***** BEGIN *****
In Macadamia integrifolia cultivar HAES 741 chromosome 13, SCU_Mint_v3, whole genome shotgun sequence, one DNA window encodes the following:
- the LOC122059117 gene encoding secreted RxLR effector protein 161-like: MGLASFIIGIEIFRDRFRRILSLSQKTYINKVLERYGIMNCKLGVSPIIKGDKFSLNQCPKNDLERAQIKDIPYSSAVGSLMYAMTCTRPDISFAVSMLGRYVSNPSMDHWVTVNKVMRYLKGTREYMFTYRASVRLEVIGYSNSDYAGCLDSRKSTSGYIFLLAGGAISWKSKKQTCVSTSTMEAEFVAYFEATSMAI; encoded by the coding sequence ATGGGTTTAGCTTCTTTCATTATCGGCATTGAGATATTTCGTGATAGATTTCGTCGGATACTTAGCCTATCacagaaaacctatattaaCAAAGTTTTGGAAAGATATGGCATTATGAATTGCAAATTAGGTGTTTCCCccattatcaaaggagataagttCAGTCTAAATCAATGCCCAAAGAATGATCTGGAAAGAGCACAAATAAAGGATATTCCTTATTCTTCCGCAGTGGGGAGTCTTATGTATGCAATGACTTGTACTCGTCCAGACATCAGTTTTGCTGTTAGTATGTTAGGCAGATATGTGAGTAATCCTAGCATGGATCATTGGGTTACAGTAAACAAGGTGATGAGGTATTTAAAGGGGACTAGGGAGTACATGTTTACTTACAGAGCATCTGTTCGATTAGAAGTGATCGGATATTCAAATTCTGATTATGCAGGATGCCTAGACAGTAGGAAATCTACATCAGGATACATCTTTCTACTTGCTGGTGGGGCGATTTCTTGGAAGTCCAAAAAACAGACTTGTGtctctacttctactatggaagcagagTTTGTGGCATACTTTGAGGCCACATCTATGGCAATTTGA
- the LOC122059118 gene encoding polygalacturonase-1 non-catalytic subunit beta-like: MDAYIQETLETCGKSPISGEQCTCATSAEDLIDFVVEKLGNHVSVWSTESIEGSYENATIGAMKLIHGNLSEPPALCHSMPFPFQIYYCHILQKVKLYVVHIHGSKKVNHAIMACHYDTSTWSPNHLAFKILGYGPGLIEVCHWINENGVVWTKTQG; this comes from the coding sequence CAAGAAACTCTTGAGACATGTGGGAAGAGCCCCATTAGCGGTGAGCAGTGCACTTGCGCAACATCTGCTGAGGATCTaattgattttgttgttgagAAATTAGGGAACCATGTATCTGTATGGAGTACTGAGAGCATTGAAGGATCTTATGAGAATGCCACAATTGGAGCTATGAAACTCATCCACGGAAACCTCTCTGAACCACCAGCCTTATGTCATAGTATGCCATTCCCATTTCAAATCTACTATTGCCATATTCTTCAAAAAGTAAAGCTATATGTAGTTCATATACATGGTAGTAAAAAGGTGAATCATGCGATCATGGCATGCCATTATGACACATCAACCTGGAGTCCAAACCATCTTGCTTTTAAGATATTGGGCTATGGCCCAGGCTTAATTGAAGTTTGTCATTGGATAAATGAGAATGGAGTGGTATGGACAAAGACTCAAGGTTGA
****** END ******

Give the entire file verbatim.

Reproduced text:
In Macadamia integrifolia cultivar HAES 741 chromosome 13, SCU_Mint_v3, whole genome shotgun sequence, one DNA window encodes the following:
- the LOC122059117 gene encoding secreted RxLR effector protein 161-like: MGLASFIIGIEIFRDRFRRILSLSQKTYINKVLERYGIMNCKLGVSPIIKGDKFSLNQCPKNDLERAQIKDIPYSSAVGSLMYAMTCTRPDISFAVSMLGRYVSNPSMDHWVTVNKVMRYLKGTREYMFTYRASVRLEVIGYSNSDYAGCLDSRKSTSGYIFLLAGGAISWKSKKQTCVSTSTMEAEFVAYFEATSMAI; encoded by the coding sequence ATGGGTTTAGCTTCTTTCATTATCGGCATTGAGATATTTCGTGATAGATTTCGTCGGATACTTAGCCTATCacagaaaacctatattaaCAAAGTTTTGGAAAGATATGGCATTATGAATTGCAAATTAGGTGTTTCCCccattatcaaaggagataagttCAGTCTAAATCAATGCCCAAAGAATGATCTGGAAAGAGCACAAATAAAGGATATTCCTTATTCTTCCGCAGTGGGGAGTCTTATGTATGCAATGACTTGTACTCGTCCAGACATCAGTTTTGCTGTTAGTATGTTAGGCAGATATGTGAGTAATCCTAGCATGGATCATTGGGTTACAGTAAACAAGGTGATGAGGTATTTAAAGGGGACTAGGGAGTACATGTTTACTTACAGAGCATCTGTTCGATTAGAAGTGATCGGATATTCAAATTCTGATTATGCAGGATGCCTAGACAGTAGGAAATCTACATCAGGATACATCTTTCTACTTGCTGGTGGGGCGATTTCTTGGAAGTCCAAAAAACAGACTTGTGtctctacttctactatggaagcagagTTTGTGGCATACTTTGAGGCCACATCTATGGCAATTTGA
- the LOC122059118 gene encoding polygalacturonase-1 non-catalytic subunit beta-like: MDAYIQETLETCGKSPISGEQCTCATSAEDLIDFVVEKLGNHVSVWSTESIEGSYENATIGAMKLIHGNLSEPPALCHSMPFPFQIYYCHILQKVKLYVVHIHGSKKVNHAIMACHYDTSTWSPNHLAFKILGYGPGLIEVCHWINENGVVWTKTQG; this comes from the coding sequence CAAGAAACTCTTGAGACATGTGGGAAGAGCCCCATTAGCGGTGAGCAGTGCACTTGCGCAACATCTGCTGAGGATCTaattgattttgttgttgagAAATTAGGGAACCATGTATCTGTATGGAGTACTGAGAGCATTGAAGGATCTTATGAGAATGCCACAATTGGAGCTATGAAACTCATCCACGGAAACCTCTCTGAACCACCAGCCTTATGTCATAGTATGCCATTCCCATTTCAAATCTACTATTGCCATATTCTTCAAAAAGTAAAGCTATATGTAGTTCATATACATGGTAGTAAAAAGGTGAATCATGCGATCATGGCATGCCATTATGACACATCAACCTGGAGTCCAAACCATCTTGCTTTTAAGATATTGGGCTATGGCCCAGGCTTAATTGAAGTTTGTCATTGGATAAATGAGAATGGAGTGGTATGGACAAAGACTCAAGGTTGA